I had a great time this week with the annual Monroe County Bar Association’s so-called “Fairy Tale Trials” in which the local lawyers put on a fake trial for 5th graders at the courthouse so they can see what a trial is like. For example, Goldilocks was put on trial for breaking and entering.
They’ve been doing this long before I moved here, but I took over as chair of that committee a while ago and have had a great time writing the trials. I’ve written ones based on Robin Hood, Harry Potter, and this year Batman, who is accused of trespassing when he breaks into a warehouse to arrest the bad guys.
There are five courtrooms at the local courthouse, and different teams perform the trial before different schools.
I played the Joker with this one, and had a great time! I’ve been in the local paper many times for cases I am working on, but usually not pictured. Of course, this time, my picture makes the paper — but in complete costume and makeup.
Here’s the short script we use. It is written in such a way that each team can decide which bad guys to use. We had Jokers, Riddlers, Catgirls, Poison Ivies, and Penguins…
GOTHAM CITY v. BATMAN
PARTS TO ASSIGN:
Two Batman enemies (Joker, Riddler, Penguin, Catgirl, etc.)
Commissioner Gordon (defense witness)
This is a criminal case because we find the kids understand “guilty” and “not guilty” better than they do comparative negligence. Remember as well that for most of these kids, they will know Batman from the recent movies and not the campy 60s show.
Batman broke into the secret hideout of enemies (Joker, Penguin – depends on who you get to play the parts) where they were planning a new bank robbery. Crashing through a plate glass window and miraculously not getting cut, he swooped in and engaged in a fist fight with these villains and their henchmen.
Soon after the police arrived. Surprisingly, after interviewing everyone, they arrested Batman on charges of Trespassing and Assault.
Don’t get too complicated so as not to confuse the kids. Let’s not get into definitions of whether the bad guys were already “conspirators” and whether character evidence should be excluded.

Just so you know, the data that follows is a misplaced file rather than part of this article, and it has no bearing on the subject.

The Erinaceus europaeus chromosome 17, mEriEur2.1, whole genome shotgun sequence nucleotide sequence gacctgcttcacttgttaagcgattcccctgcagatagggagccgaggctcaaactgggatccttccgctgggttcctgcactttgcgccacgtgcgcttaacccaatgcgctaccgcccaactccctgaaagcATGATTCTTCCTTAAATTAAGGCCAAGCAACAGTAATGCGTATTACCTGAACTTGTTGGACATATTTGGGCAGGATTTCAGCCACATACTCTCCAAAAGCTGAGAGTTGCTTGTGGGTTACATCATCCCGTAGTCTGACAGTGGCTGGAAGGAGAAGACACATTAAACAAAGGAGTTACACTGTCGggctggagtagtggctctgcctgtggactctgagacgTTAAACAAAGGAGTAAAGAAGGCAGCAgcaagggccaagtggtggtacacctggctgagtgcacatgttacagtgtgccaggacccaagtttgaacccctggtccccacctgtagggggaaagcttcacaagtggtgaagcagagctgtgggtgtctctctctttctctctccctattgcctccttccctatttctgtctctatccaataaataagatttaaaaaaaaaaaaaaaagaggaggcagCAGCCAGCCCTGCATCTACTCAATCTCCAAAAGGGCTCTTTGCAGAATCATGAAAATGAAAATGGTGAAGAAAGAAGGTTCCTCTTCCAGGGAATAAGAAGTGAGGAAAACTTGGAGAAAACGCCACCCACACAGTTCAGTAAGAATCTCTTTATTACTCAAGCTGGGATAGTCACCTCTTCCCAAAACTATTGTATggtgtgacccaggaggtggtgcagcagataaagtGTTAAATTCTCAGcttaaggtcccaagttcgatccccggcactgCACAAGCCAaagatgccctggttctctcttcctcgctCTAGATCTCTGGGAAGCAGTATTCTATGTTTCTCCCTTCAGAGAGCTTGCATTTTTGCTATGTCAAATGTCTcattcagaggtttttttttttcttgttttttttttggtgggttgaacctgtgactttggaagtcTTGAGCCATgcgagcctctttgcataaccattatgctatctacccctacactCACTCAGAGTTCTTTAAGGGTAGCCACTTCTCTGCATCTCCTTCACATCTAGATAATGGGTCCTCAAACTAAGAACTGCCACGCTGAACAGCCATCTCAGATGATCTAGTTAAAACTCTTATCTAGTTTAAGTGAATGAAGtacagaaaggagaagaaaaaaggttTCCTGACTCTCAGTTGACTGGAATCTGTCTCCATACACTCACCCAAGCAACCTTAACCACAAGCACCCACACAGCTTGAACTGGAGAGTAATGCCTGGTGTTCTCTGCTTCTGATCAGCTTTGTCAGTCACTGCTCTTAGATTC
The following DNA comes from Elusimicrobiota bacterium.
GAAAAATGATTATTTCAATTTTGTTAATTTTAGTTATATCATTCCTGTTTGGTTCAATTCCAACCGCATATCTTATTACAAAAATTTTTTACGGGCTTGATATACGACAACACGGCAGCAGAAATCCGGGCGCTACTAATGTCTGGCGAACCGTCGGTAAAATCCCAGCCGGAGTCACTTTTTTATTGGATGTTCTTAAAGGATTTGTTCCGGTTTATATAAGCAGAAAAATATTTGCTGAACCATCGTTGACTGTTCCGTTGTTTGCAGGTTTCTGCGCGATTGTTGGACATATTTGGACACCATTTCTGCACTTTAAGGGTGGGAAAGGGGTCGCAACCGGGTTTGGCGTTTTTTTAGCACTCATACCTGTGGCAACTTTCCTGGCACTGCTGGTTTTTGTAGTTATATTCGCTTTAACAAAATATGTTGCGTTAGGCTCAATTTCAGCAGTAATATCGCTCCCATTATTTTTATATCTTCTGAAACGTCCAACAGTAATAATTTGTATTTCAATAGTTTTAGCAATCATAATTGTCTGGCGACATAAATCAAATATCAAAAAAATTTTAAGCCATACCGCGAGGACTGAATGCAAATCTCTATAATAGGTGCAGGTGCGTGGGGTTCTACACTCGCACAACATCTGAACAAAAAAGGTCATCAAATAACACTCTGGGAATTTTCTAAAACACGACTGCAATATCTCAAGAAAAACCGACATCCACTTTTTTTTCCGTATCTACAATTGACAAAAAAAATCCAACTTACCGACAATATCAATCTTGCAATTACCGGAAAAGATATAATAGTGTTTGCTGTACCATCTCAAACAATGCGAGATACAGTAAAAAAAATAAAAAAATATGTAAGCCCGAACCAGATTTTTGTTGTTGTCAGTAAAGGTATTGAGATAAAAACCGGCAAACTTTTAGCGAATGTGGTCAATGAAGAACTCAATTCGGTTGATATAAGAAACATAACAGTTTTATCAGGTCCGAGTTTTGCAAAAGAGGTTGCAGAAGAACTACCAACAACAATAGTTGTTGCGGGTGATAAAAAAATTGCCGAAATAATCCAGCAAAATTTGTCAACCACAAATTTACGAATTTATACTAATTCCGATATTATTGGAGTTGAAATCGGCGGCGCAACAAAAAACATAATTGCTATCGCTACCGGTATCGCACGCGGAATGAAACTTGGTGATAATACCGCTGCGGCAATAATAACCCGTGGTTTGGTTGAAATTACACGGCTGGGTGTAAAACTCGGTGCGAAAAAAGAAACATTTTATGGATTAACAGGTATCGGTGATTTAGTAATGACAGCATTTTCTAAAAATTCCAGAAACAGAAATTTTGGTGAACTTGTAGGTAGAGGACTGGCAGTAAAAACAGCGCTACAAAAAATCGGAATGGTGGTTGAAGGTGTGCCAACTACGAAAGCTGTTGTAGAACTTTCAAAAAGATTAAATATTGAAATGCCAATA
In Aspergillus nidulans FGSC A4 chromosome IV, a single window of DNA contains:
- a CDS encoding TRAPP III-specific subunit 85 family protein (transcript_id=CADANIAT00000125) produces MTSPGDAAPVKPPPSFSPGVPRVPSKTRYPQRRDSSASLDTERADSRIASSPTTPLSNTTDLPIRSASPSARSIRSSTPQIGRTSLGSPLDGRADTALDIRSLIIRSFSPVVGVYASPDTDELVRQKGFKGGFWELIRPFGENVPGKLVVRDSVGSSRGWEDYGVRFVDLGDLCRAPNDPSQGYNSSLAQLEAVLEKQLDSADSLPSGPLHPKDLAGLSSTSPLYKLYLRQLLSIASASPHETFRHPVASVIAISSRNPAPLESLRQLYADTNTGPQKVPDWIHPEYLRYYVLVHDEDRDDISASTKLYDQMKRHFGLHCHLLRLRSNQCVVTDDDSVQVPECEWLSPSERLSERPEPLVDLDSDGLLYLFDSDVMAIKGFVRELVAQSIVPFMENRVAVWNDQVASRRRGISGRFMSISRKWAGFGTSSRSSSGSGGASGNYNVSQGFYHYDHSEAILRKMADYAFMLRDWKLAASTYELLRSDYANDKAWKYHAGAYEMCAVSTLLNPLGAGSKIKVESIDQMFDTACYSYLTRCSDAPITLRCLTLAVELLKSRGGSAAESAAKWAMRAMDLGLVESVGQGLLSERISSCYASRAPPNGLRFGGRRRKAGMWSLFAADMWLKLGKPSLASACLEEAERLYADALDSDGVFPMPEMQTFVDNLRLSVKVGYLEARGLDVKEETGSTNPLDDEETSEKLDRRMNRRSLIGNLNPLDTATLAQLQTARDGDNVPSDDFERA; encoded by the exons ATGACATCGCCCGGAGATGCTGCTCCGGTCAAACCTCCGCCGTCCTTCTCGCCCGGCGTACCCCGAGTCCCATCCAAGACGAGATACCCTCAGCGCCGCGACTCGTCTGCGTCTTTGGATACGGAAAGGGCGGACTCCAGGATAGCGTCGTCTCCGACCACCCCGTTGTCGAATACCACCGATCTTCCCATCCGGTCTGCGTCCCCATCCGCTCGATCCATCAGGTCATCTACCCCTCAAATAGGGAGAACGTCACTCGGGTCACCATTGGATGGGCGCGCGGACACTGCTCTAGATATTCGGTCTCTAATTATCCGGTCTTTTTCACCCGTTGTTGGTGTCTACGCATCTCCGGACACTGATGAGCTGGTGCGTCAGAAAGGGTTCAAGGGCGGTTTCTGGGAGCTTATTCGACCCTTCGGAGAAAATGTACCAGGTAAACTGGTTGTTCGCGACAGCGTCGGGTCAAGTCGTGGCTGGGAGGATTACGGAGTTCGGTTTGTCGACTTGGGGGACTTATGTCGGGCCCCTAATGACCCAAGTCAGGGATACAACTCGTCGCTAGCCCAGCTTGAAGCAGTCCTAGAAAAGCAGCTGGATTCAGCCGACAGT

Before calling Commissioner Gordon as a character witness, the defense should first call for “Bruce Wayne” who will, for some reason, not show up. “I don’t understand it,” the Defense Attorney can state. “I spoke to Mr. Wayne personally and he assured me that if Batman showed up, he definitely would be here.”
You are encouraged to come up with whatever exhibits you can create; it never fails that when we write these things, great ideas we never thought of come out of the teams. If you do come up with a great idea for an exhibit, please share these with the other teams.
Some exhibit ideas include:
A rap sheet for the prosecution witness (probably on a long roll of paper)
Message from the Riddler
A map of the bank with escape routes and other notes
We will try to provide many of these but make no guarantees; they are not necessary for the case but will help explain to the kids how a trial works.
Coordinators should distribute this entire packet to all their actors since there is information in everyone’s testimony that will be important.
It might be fun to have something happen after the verdict is read. If Batman wins, the bad guys can get upset and attack him and if Batman loses, well, the bad guys can attack him anyway just to taunt him. Batman music should play and a fight can break out, accompanied by signs saying “Bam!” and “Pow!” The deputies can eventually grab the bad guys and haul them away. We do have an mp3 of Batman fight music you can play.
I am The Batman. I must keep my identity secret in order to protect myself and those I love. I wear a costume in order to strike fear into the hearts of criminals, a cowardly and superstitious lot.
Since I started patrolling Gotham City, crime has fallen greatly. I have been able to accomplish things the police never could. The police thank me for helping them and in fact sometimes use the “bat signal” to let me know if there is something important I need to do for them.
I do not work for the police however and accept no compensation or assistance from them.